After Barack Obama's speech and Marco Rubio's rebuttal, we should have heard from Kim Peters.
The 47-year-old single mother, who has been more or less unemployed since the start of the Great Recession, wore fuzzy Shrek slippers as she watched the president's State of the Union address Tuesday night from the middle of an empty living room south of Atlanta.
If the country and the president could have peered back at her through her small TV, they would have seen the piles of black trash bags, full of clothes, in the corners of the room. They haven't been unpacked since she was evicted from her last apartment. They would have seen the worry in her eyes -- felt the panic that wakes her up at 3 a.m. and makes her wonder how long it will be before she and her 7-year-old daughter end up homeless.
"It's just horrible," Peters said of being unemployed for years. "I fill out so many applications and they just go nowhere. ... I'm ready to tear up right now. It's just horrible."
I met Peters on Tuesday morning, before the State of the Union, at a Georgia employment center, where she was updating her resume at the back of a crowded room. She kindly agreed to let me come to her home that night to watch the president's speech from her point of view -- that of a person who is stuck in a cycle of unemployment.
The long-term unemployed are among the most put-down and discriminated against people in America today. They have no resources. And they have no voice.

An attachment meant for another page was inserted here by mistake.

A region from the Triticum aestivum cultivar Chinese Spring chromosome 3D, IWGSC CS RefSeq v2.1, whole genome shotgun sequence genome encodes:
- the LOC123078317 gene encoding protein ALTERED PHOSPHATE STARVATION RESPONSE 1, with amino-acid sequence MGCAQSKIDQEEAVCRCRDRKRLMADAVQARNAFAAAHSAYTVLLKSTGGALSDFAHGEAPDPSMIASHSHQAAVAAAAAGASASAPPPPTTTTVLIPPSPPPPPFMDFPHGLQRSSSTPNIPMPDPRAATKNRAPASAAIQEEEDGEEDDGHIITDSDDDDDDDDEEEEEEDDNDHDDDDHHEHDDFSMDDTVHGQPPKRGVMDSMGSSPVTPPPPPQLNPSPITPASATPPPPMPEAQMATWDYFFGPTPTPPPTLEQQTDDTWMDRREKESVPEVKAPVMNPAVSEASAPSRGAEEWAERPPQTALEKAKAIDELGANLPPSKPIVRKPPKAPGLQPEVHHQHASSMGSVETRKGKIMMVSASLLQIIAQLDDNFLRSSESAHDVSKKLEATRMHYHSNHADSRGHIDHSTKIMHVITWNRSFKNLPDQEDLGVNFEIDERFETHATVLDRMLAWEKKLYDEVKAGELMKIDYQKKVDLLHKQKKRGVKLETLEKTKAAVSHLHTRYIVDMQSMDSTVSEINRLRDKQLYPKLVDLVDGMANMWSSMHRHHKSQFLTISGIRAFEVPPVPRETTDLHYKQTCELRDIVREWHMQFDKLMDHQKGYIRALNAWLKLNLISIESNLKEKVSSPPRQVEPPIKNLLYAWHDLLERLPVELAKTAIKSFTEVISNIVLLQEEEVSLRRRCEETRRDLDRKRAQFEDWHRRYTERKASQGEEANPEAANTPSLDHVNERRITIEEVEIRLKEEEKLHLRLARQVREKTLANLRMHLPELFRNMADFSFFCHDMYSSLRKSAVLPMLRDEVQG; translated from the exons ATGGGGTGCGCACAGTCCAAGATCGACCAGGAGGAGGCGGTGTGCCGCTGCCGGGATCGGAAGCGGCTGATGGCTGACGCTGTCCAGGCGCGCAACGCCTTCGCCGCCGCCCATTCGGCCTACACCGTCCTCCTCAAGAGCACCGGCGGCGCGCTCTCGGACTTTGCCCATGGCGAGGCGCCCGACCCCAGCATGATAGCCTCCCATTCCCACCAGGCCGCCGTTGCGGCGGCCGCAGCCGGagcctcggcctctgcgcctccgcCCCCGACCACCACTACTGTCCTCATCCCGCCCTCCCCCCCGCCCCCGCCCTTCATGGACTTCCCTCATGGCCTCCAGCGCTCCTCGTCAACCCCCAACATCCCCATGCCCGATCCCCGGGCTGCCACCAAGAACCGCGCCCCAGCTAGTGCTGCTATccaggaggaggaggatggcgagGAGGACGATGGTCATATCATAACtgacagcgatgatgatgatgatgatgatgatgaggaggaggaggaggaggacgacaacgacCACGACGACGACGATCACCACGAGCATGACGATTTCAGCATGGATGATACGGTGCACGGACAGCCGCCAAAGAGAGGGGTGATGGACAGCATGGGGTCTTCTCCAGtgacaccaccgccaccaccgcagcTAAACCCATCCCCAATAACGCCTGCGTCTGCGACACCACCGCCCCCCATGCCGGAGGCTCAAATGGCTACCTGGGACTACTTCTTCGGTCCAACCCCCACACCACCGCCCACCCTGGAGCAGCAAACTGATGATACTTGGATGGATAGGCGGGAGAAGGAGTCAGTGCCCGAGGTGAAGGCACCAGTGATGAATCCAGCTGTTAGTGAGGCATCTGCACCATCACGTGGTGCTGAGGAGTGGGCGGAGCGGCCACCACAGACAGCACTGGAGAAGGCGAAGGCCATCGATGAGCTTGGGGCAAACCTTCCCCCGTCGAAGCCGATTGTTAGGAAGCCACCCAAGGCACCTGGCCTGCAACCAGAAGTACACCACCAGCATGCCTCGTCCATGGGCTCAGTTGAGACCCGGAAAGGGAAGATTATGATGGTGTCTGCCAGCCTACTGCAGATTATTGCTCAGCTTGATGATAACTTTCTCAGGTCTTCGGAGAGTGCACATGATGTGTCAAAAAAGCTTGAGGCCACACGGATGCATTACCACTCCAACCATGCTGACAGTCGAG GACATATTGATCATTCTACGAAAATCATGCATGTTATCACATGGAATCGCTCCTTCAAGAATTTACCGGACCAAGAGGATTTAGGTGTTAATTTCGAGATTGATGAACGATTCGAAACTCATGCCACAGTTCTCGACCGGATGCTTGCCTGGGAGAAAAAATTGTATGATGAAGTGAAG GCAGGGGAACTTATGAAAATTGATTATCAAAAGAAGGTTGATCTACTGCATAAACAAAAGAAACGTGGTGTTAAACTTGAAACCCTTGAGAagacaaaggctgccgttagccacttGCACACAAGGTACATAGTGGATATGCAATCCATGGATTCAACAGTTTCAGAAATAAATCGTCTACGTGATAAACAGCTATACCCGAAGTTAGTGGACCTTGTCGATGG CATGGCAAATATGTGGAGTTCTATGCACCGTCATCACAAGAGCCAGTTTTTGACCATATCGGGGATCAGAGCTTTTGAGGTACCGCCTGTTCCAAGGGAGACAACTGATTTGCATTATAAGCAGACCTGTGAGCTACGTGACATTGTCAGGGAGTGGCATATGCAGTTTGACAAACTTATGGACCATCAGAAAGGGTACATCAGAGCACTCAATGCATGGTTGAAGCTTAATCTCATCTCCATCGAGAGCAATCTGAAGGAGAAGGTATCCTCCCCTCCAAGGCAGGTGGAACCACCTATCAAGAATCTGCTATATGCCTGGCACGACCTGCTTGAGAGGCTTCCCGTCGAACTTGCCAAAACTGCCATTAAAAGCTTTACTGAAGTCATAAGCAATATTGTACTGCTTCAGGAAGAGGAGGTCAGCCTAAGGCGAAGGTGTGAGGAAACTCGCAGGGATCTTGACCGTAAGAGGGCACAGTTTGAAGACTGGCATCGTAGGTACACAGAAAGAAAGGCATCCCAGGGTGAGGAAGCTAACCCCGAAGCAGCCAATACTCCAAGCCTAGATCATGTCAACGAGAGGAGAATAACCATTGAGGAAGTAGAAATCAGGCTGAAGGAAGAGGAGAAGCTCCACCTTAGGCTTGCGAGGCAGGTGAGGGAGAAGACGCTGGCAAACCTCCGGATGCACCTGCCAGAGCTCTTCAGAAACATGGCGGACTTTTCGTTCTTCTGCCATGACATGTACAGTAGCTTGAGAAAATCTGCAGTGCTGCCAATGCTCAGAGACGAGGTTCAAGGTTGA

Before a layoff in October 2008, Peters told me, she was working as an administrative assistant at an auto repair shop. Her resume describes a "Highly Reliable Self-Starter with Many Years of Successful Office Support Experience." But she's only had one solid stint of employment -- for about a year and a half -- in the last five years. Her last full-time job, she said, ended in October 2011.
She's come to feel her resume is a curse, since it brands her as chronically unemployed -- which, by some crazy-messed-up logic, means it's harder for her to get a job than someone who already has one.
Many people will remember Obama's speech on Tuesday for his emotional call to action on gun control; but for the 4.7 million Americans who have been unemployed for more than six months, the president's address also dredged up doubt, fear and anxiety. Peters went into the speech saying she thought it would give her more hope; she came out doubting much will change.
For the long-term unemployed, the economy isn't in "recession hangover" mode, as some have suggested. It's still in crisis. In some states, including Illinois and Georgia, nearly 40% of unemployed people have been out of work for a year or more. Nationally, the average duration is nearly 8 months.
"Very long periods of unemployment were only rarely reported in the United States before the Great Recession. Laid-off workers, along with those just entering the labor force, typically found jobs relatively quickly," the Brookings Institution wrote in a report titled "Long-Term Unemployment: Anatomy of the Scourge." "From 1990 to 2007, for example, more than a quarter of all American workers who were classified as unemployed in a given month found jobs the following month."